Screenwriter Keiichi Hasegawa, suitmaker Fuyuki Shinada, and actor Takashi Nishina discuss their work on GMK. Photo by Brett Homenick.
Today I attended a screening of the movie GMK: Giant Monsters All-Out Attack (2001). It was the first time I'd seen the movie in many years. If I recall correctly, the last time I saw the film was at a screening at USC in January 2004. So it'd been over 13 years, and I'd imagine it was a good time to revisit it. Even though GMK was the source of a lot ridiculous and over-the-top fan wars in the early 2000s, I was finally able to watch the flick on its own merits and separate it from all the fan-generated nonsense of that era.
It has its pros and cons. Many scenes are well directed and show real flair. Some of the actors are quite good. It's certainly an ambitious film that tries its best to tell an intriguing story. To that extent, it undoubtedly has merit. On the other hand, however, there are still several glaring flaws. The SFX don't hold up very well, the story bogs down in too much spiritual mumbo jumbo, the monsters just don't look very good and aren't given much to do when they battle, etc. I won't go into all the problems I had with the picture because there really isn't much need, and I don't feel like nitpicking the film. To be honest, I enjoyed the movie more this time than I ever had in the past. I'm glad I saw it again with a fresh mindset. I can appreciate the positive while at the same time acknowledging the negative.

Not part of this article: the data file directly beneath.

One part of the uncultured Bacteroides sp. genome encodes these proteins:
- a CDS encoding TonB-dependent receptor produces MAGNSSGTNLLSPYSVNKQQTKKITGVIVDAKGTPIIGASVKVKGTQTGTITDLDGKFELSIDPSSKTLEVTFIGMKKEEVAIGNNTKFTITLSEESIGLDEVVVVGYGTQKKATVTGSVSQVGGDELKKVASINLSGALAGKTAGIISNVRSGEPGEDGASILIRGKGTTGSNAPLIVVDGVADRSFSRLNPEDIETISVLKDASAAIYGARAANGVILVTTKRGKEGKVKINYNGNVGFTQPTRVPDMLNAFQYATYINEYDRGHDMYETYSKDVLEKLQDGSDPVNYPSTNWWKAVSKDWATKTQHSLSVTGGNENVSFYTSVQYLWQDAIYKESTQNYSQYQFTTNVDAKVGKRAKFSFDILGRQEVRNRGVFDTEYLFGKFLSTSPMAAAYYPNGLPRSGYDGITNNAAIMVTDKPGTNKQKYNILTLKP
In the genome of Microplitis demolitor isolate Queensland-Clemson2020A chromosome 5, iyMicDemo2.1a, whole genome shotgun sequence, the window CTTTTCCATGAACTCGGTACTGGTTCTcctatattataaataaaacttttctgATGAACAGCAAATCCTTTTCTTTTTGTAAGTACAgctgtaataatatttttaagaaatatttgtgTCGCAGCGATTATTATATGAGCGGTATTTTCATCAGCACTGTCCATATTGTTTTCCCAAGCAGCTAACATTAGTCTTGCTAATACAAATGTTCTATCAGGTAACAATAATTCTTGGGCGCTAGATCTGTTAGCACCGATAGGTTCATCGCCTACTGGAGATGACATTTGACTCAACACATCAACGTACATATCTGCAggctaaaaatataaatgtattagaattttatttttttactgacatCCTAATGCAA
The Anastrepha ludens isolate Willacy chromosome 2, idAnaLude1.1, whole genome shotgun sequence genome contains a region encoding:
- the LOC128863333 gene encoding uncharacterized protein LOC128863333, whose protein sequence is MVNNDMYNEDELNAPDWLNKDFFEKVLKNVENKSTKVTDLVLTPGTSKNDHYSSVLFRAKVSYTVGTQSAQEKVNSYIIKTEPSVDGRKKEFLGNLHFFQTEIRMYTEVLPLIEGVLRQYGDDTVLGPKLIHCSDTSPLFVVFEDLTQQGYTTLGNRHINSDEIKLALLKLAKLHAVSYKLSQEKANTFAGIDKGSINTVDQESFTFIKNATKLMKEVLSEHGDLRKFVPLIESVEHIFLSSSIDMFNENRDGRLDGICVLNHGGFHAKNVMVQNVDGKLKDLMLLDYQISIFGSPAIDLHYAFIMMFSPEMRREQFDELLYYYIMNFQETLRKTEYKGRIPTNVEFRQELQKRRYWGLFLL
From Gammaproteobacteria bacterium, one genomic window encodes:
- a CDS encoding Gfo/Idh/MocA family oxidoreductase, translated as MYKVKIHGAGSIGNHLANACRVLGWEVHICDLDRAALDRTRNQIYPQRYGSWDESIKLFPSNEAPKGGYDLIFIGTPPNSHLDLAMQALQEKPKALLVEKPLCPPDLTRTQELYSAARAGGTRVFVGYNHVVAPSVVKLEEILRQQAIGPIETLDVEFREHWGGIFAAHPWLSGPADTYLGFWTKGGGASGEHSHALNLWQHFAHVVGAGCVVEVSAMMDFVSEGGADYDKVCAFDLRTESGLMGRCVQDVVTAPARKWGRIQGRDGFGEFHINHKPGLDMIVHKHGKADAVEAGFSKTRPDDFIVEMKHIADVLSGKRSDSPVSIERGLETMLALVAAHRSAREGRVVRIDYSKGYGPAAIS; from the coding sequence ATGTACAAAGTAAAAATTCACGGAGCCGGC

Now, on to the event itself.
Fuyuki Shinada. Photo by Brett Homenick.
Three special guests joined the event to reminisce about their work on the film. First up is suitmaker Fuyuki Shinada. He built Biollante in Godzilla vs. Biollante (1989), Godzillasaurus in Godzilla vs. King Ghidorah (1991), Legion in Gamera 2 (1996), Irys in Gamera 3 (1999), and the title monsters in GMK, among many other creatures for both film and television.
Keiichi Hasegawa. Photo by Brett Homenick.
Also on hand to discuss the film was co-screenwriter Keiichi Hasegawa. A veteran of Tsuburaya Productions, Hasegawa-san has written many episodes of Ultraman Tiga (1996-97), Ultraman Dyna (1997-98), Ultraman Gaia (1998-99), Ultraman Cosmos (2001-02), Ultraman Nexus (2004-05), Ultraman Mebius (2006-07), Ultraseven X (2007), Ultra Galaxy Mega Monster Battle (2007-08), Ultra Galaxy Mega Monster Battle: Never Ending Odyssey (2008-09), and Ultraman Ginga (2013). Hasegawa-san has also written for Toei programs, such as Kamen Rider W (2009-10), Kamen Rider Fourze (2011-12), Kamen Rider Drive (2014-15), and Kamen Rider Ghost (2015-16).
Takashi Nishina. Photo by Brett Homenick.
Takashi Nishina was another featured guest. Nishina-san played BS Digital Q assistant director Aki Maruo. He was also an extra in Gamera: Guardian of the Universe (1995), a soldier in Gamera 3 (1999), as well as appearing in Ring 2 (1999). In terms of TV, he can be seen in the Tsuburaya Productions series Ultra Zone (2011-12) and Ultraman X (2015).
As I said above, I'm glad I gave GMK another go because I have a new appreciation for it. That doesn't mean it's a new favorite of the franchise, or even of the Millennium series. But I quite liked it this time around, which was a pleasant surprise.